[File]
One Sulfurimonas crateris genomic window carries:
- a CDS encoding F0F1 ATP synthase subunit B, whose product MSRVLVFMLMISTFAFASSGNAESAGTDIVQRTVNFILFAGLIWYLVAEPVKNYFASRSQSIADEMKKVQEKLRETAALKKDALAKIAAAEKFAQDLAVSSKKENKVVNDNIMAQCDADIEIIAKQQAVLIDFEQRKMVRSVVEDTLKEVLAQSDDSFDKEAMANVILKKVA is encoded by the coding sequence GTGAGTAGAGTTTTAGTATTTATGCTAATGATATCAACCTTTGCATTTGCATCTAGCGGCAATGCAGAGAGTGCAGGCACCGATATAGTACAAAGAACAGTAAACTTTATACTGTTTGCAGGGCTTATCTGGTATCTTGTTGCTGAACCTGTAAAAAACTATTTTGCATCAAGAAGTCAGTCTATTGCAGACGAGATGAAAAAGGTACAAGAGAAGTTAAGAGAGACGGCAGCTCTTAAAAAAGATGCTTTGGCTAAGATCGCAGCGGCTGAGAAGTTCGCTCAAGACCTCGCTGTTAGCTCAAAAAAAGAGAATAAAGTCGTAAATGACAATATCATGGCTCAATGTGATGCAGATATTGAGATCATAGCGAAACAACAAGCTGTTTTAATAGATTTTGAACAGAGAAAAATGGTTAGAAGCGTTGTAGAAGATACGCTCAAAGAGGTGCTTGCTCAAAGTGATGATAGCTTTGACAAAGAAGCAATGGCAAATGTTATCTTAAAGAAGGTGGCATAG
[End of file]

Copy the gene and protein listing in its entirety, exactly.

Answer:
One Sulfurimonas crateris genomic window carries:
- a CDS encoding F0F1 ATP synthase subunit B, whose product MSRVLVFMLMISTFAFASSGNAESAGTDIVQRTVNFILFAGLIWYLVAEPVKNYFASRSQSIADEMKKVQEKLRETAALKKDALAKIAAAEKFAQDLAVSSKKENKVVNDNIMAQCDADIEIIAKQQAVLIDFEQRKMVRSVVEDTLKEVLAQSDDSFDKEAMANVILKKVA is encoded by the coding sequence GTGAGTAGAGTTTTAGTATTTATGCTAATGATATCAACCTTTGCATTTGCATCTAGCGGCAATGCAGAGAGTGCAGGCACCGATATAGTACAAAGAACAGTAAACTTTATACTGTTTGCAGGGCTTATCTGGTATCTTGTTGCTGAACCTGTAAAAAACTATTTTGCATCAAGAAGTCAGTCTATTGCAGACGAGATGAAAAAGGTACAAGAGAAGTTAAGAGAGACGGCAGCTCTTAAAAAAGATGCTTTGGCTAAGATCGCAGCGGCTGAGAAGTTCGCTCAAGACCTCGCTGTTAGCTCAAAAAAAGAGAATAAAGTCGTAAATGACAATATCATGGCTCAATGTGATGCAGATATTGAGATCATAGCGAAACAACAAGCTGTTTTAATAGATTTTGAACAGAGAAAAATGGTTAGAAGCGTTGTAGAAGATACGCTCAAAGAGGTGCTTGCTCAAAGTGATGATAGCTTTGACAAAGAAGCAATGGCAAATGTTATCTTAAAGAAGGTGGCATAG